I have always believed an informed and knowledgeable member of staff should be considered a valuable asset to any company. As such, much of my time was spent trying to ensure that I knew everything I needed with respect to my subject area. The guidance and advice received from colleagues was invaluable in helping me improve key skills such as verbal communication, writing styles, research techniques and the presentation of findings and conclusions. As a result, my learning curve over the 10 week period was phenomenal. This project has helped me appreciate the diversity of disciplines required within the power industry and has identified career paths that I would have otherwise been unaware of. Thank you to both E.ON and BIAPWS.
Through co-sponsorship by BIAPWS and Serco Technical Consulting Services (TCS), I undertook a placement within the Materials and Component Research Laboratory (MCRL) at Risley in 2010. As I am studying Materials Science (as part of the Natural Sciences Tripos at Cambridge University), I enjoyed the opportunity to apply my theoretical knowledge to a commercial application. In addition, my time at Serco enabled me to develop invaluable skills including writing reports, statistical analysis, presenting data and working in a team.
The performance of austenitic stainless steels exposed to pressurized water reactor (PWR) primary coolant conditions has generally been good. Nevertheless, there have been some occurrences of stress corrosion cracking (SCC), particularly in coastal nuclear plants and marine propulsion systems where the presence of saline deposits is an ever constant threat. This has prompted concerns for safety, system availability and whole-life costs - concerns not only affecting existing operational systems, but also important for optimising design and fabrication in future developments.
There is extensive evidence in the open literature that the surface condition of engineering alloys, including the degree of surface roughness, the level of residual stress and surface hardness or phase transformation due to local cold work, can influence their susceptibility to environmentally assisted cracking (EAC). Serco, in collaboration with the National Physical Laboratory (NPL), have undertaken a unique approach to this topic, combining their expertise and facilities for near-surface characterisation of mechanical and material properties and for stress corrosion evaluation. My task was to write a report bringing together the relevant work during last few years. This comprised a summary of the established knowledge, a literature review of externally published work and findings of recent internal projects (both completed and ongoing).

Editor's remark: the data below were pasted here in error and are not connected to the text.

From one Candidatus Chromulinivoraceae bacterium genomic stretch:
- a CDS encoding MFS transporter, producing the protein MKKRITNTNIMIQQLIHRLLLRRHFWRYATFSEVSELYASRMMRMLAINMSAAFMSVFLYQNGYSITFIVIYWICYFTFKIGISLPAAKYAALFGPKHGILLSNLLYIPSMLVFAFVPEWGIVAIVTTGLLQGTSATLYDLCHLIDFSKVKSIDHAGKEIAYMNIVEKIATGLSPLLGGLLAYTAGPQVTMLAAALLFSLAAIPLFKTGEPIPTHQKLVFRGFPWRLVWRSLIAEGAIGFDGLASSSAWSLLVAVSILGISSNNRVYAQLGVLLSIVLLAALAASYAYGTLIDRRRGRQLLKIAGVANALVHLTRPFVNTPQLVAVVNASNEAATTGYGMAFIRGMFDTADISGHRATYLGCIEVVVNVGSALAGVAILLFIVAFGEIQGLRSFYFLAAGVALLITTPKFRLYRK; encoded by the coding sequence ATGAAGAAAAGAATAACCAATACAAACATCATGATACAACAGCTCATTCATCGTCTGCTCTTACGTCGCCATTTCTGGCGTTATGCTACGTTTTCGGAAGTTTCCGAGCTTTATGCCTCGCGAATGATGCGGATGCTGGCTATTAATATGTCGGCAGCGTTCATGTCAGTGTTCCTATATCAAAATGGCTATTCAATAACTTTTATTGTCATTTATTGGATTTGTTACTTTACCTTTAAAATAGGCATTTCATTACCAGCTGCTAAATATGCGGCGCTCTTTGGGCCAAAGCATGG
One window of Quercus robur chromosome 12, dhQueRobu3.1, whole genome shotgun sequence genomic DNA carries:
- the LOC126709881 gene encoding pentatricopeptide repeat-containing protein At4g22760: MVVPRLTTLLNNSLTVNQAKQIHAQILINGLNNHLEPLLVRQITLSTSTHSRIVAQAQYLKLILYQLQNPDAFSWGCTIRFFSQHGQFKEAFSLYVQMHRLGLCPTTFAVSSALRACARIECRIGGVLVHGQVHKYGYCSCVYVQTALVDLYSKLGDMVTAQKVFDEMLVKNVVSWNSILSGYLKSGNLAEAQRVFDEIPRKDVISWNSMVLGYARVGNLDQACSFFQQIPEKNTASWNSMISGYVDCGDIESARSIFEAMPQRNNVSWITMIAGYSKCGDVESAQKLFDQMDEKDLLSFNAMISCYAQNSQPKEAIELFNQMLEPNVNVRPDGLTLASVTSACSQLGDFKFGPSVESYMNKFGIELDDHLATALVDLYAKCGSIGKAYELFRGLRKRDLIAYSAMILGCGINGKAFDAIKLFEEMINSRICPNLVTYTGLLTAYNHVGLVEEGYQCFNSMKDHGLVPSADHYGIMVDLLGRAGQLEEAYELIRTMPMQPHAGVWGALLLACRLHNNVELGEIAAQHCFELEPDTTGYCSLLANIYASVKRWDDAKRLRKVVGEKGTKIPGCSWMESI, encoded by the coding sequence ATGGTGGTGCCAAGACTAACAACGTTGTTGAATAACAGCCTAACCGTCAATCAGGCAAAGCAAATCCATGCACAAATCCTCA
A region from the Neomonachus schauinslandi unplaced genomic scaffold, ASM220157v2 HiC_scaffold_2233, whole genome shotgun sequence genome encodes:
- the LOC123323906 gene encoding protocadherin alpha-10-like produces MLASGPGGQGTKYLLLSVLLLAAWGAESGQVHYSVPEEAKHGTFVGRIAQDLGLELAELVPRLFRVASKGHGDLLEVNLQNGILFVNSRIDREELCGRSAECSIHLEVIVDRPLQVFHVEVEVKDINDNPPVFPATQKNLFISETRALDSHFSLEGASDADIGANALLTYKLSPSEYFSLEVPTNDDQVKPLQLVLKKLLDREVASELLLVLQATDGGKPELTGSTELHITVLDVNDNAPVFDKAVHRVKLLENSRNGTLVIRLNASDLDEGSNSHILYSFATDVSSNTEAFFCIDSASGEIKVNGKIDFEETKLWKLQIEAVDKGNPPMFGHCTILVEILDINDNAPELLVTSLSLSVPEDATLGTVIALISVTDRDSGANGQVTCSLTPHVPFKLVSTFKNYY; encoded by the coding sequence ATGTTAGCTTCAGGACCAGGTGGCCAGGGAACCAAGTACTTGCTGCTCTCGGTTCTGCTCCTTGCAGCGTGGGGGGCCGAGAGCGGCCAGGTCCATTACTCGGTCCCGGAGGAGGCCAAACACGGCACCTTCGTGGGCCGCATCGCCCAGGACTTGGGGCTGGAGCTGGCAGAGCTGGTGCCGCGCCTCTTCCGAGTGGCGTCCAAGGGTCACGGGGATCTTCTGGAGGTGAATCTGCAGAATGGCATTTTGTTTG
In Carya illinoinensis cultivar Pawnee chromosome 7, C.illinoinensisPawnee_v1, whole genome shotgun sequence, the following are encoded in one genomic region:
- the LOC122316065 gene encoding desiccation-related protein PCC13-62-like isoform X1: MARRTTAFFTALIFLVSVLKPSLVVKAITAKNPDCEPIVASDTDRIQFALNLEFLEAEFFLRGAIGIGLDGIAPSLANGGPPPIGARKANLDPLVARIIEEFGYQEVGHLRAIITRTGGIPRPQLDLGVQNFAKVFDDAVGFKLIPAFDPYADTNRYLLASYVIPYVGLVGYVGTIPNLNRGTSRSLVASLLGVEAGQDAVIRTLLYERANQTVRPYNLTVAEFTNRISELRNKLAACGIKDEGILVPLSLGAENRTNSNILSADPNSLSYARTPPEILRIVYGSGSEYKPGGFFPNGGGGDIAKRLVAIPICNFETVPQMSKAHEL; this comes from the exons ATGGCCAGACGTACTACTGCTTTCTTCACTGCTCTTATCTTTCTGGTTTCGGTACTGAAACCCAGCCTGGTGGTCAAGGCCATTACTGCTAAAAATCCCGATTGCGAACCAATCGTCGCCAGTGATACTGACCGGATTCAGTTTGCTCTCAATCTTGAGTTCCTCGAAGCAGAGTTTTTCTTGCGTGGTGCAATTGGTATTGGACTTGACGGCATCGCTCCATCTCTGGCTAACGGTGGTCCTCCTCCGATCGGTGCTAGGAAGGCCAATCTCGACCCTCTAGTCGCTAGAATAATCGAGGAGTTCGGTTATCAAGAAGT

There was a particular focus on one project at Serco, which investigates the low-temperature SCC of unsensitised 304L specimens after milling, grinding and dressing. As I was involved in producing the final report which was due to be finished at the end of September, part of my work was to analyse the results of the SCC testing. I was asked to present my analysis at a meeting with the scientists we have been collaborating with at NPL, including a discussion relating the results to the work done at NPL. It was gratifying to be so involved in developing the understanding of a topic which affects real-life systems, and I also gained experience of presenting to experts and fielding their questions about my work.
To widen my understanding of current practices actually employed in industry, I undertook visits to Rolls-Royce and Rugeley Power Station, where I learnt about machining, inspection and repair processes from site engineers. In order to provide recommendations for industry, I also reviewed potential surface modification techniques and non-destructive evaluation of surface characteristics.
The project has allowed me to meet people working in a wide range of roles including technical consultants, engineers, and expert scientists, and has helped me understand how I might fit into a company such as Serco. I have thoroughly enjoyed the responsibility I have been given, whilst knowing that I could always ask for help when I needed it. I would like to thank BIAPWS and Serco for my sponsorship, and in particular Kevin Mottershead, my line manager and an excellent mentor.